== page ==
Conduct a SWOT analysis

How to conduct a SWOT analysis

In our role as strategic business advisors, we are frequently asked how to conduct a SWOT analysis.

Why do a SWOT analysis

As a business matures, it faces obstacles, challenges, opportunities, and threats to its long-term existence.

It is the job of the senior leadership team to review this commercial landscape and assess where they want the business to go, and how it will get there.

Enter the SWOT framework that can help develop a strategic plan for taking the business forward. It makes everyone look hard at defining the internal and external variables instead of leaping into the planning and execution. It saves time downstream when writing the plan.

It creates time to think more critically. As weaknesses and threats become identified they can be resolved or avoided, thus improving the chances of success.

The SWOT process

A SWOT analysis is a process conducted by the senior leadership team along with others with specific technical input to enrich the plan.

The findings from the SWOT analysis form the basis of the strategic or long-term plan.

However, the real magic happens in the interpretation of the findings. That takes years of experience coupled with a deep understanding of how businesses work.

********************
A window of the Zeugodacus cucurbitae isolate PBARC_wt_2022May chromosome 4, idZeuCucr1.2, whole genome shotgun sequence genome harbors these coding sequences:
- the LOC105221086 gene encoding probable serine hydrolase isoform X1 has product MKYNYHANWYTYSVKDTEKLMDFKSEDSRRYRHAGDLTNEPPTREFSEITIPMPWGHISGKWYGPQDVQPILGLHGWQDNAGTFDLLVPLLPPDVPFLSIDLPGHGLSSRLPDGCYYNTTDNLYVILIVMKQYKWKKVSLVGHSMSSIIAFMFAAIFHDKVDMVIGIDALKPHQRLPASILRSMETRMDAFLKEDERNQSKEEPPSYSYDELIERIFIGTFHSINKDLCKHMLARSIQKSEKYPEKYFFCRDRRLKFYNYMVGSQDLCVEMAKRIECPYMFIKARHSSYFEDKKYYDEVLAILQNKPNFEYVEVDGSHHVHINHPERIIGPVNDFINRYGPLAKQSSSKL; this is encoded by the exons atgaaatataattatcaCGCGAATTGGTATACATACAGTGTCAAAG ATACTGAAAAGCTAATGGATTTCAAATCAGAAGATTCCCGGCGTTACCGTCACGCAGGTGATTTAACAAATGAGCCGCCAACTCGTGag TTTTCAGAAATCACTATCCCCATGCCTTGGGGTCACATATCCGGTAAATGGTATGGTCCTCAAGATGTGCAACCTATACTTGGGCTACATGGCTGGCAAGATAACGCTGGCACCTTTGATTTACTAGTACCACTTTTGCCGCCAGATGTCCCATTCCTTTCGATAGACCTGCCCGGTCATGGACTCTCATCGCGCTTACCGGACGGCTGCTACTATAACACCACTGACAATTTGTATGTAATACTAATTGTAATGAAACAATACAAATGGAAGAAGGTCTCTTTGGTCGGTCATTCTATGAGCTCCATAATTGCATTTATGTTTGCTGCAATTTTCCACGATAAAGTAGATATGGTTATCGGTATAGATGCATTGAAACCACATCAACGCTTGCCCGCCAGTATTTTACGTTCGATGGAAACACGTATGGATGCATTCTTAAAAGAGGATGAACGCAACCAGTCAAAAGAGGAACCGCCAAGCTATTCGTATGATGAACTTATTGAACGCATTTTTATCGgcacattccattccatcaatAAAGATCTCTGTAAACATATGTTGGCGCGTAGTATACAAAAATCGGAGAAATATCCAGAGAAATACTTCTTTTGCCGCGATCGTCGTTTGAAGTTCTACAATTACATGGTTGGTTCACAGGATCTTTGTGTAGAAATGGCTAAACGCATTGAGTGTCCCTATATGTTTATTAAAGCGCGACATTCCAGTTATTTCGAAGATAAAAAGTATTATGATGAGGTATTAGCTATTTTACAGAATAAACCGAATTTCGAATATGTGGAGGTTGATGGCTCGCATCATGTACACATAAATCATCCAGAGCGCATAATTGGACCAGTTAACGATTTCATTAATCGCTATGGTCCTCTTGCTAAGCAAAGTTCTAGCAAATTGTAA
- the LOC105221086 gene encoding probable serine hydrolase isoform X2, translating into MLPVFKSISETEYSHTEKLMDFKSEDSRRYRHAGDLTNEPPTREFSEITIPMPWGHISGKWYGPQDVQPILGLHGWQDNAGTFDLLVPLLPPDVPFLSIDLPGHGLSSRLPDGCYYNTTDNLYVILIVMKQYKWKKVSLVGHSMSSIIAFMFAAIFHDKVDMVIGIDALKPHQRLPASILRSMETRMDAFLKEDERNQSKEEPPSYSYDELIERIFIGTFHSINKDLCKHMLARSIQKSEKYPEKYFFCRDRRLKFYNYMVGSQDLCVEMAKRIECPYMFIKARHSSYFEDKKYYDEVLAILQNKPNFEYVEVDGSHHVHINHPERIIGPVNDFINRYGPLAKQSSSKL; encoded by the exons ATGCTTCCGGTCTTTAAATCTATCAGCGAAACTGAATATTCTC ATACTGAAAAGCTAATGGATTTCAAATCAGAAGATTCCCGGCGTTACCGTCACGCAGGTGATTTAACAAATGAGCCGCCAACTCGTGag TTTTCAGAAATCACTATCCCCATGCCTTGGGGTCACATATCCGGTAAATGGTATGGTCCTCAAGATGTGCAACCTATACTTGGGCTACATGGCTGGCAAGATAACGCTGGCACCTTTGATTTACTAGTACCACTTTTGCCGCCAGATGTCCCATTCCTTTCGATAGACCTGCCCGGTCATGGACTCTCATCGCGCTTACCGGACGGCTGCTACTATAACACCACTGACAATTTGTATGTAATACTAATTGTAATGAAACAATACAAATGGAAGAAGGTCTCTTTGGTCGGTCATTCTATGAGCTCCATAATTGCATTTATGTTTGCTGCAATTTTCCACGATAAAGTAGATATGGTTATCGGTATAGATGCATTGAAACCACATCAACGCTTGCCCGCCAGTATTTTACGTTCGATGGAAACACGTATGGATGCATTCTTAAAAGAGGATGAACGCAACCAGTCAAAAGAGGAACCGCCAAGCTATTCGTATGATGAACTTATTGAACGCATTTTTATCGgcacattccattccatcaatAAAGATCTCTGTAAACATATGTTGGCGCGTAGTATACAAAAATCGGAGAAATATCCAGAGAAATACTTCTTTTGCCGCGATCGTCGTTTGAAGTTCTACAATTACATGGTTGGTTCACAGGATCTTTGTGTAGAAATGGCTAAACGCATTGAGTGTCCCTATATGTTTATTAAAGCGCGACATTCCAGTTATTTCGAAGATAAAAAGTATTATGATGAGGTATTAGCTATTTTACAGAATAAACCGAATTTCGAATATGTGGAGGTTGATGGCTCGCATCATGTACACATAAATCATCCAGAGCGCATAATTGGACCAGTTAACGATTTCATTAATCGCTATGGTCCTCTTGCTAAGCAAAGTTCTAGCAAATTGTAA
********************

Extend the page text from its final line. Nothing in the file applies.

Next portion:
It is the cornerstone of the strategic business planning process. The analysis allows the senior leadership team to allocate scarce resources to those projects that have the greatest chance of success.

Writing a SWOT analysis
A strong reputation tales years to build

What is a SWOT analysis

A SWOT analysis ia a high-level planning technique. A framework that allows the Senior Leadership Team to capture the principal factors that impact success and mitigate risks.

Strengths – Strengths refers to those aspects of the business that it does well. Taken from either the customers viewpoint or from a competitive view. Ideally it should define a uniqueness to it, or it delivers competitive advantages. Identified Strengths take full advantages of the Opportunities below

Weaknesses – Weaknesses are the obstacles hindering you from reaching your goals. Like the Strengths, view them for the customers and competitive perspective. What do your customers want that you cannot deliver. What do your competitors do better. Be honest here. A weakness is still a weakness even if you do not wish to face up to it.

Opportunities – Opportunities are those specific internal or external actions, activities or circumstances that positively impact the business. Take advantage of these, if possible, in a way that delivers a competitive advantage. It can also create a unique sales advantage.

Threats – Those internal or external actions, activities or circumstance that could derail the strategic intent. They could be real or as yet unrealised but come into play during the time frame of the strategic plan. Eliminate or negate the effects of the weaknesses and turn them into opportunities.

Where to start

Start at the beginning with the business goals, move on to the external PEST, PESTLE, STEEPLE external analysis, then the internal diagnostic review.

Gather all the findings and insert them into the 2 x 2 matrix. Then write the strategic business plan using these insights

A strong reputation is a powerful competitive advantage

Not sure if you have got it right…

If you are stuck, confused or lack confidence in your analysis, call us on 0117 230 3166.

We can have a look at your thinking and offer constructuve suggestions to make it work for you.